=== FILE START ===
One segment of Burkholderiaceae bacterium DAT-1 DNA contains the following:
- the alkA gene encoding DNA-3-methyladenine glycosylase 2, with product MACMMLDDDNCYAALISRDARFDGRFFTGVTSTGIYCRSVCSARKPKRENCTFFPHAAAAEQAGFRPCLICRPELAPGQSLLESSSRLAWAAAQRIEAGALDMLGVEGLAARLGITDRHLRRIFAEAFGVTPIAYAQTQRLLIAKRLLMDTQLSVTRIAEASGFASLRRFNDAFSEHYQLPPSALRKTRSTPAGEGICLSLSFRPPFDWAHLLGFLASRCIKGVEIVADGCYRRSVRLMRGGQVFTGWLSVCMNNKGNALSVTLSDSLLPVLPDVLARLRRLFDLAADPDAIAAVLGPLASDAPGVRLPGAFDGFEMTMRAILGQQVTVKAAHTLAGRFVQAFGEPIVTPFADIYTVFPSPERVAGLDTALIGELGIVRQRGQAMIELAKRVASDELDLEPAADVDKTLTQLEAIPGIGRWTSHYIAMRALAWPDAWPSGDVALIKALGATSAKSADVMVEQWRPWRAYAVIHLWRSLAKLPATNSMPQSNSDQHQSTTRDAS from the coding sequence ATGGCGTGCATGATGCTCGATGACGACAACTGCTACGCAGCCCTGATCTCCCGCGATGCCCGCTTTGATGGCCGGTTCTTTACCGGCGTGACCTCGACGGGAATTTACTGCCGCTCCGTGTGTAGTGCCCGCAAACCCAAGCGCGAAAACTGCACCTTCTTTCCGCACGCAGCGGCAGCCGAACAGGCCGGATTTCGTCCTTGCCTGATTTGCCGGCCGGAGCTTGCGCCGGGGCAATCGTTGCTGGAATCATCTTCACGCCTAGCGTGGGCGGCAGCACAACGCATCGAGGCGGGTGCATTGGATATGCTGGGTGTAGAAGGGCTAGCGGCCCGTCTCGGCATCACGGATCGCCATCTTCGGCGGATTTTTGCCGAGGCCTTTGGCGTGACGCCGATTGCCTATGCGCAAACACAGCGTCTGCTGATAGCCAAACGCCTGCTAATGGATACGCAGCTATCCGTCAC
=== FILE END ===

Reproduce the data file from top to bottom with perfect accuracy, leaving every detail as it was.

One segment of Burkholderiaceae bacterium DAT-1 DNA contains the following:
- the alkA gene encoding DNA-3-methyladenine glycosylase 2, with product MACMMLDDDNCYAALISRDARFDGRFFTGVTSTGIYCRSVCSARKPKRENCTFFPHAAAAEQAGFRPCLICRPELAPGQSLLESSSRLAWAAAQRIEAGALDMLGVEGLAARLGITDRHLRRIFAEAFGVTPIAYAQTQRLLIAKRLLMDTQLSVTRIAEASGFASLRRFNDAFSEHYQLPPSALRKTRSTPAGEGICLSLSFRPPFDWAHLLGFLASRCIKGVEIVADGCYRRSVRLMRGGQVFTGWLSVCMNNKGNALSVTLSDSLLPVLPDVLARLRRLFDLAADPDAIAAVLGPLASDAPGVRLPGAFDGFEMTMRAILGQQVTVKAAHTLAGRFVQAFGEPIVTPFADIYTVFPSPERVAGLDTALIGELGIVRQRGQAMIELAKRVASDELDLEPAADVDKTLTQLEAIPGIGRWTSHYIAMRALAWPDAWPSGDVALIKALGATSAKSADVMVEQWRPWRAYAVIHLWRSLAKLPATNSMPQSNSDQHQSTTRDAS from the coding sequence ATGGCGTGCATGATGCTCGATGACGACAACTGCTACGCAGCCCTGATCTCCCGCGATGCCCGCTTTGATGGCCGGTTCTTTACCGGCGTGACCTCGACGGGAATTTACTGCCGCTCCGTGTGTAGTGCCCGCAAACCCAAGCGCGAAAACTGCACCTTCTTTCCGCACGCAGCGGCAGCCGAACAGGCCGGATTTCGTCCTTGCCTGATTTGCCGGCCGGAGCTTGCGCCGGGGCAATCGTTGCTGGAATCATCTTCACGCCTAGCGTGGGCGGCAGCACAACGCATCGAGGCGGGTGCATTGGATATGCTGGGTGTAGAAGGGCTAGCGGCCCGTCTCGGCATCACGGATCGCCATCTTCGGCGGATTTTTGCCGAGGCCTTTGGCGTGACGCCGATTGCCTATGCGCAAACACAGCGTCTGCTGATAGCCAAACGCCTGCTAATGGATACGCAGCTATCCGTCAC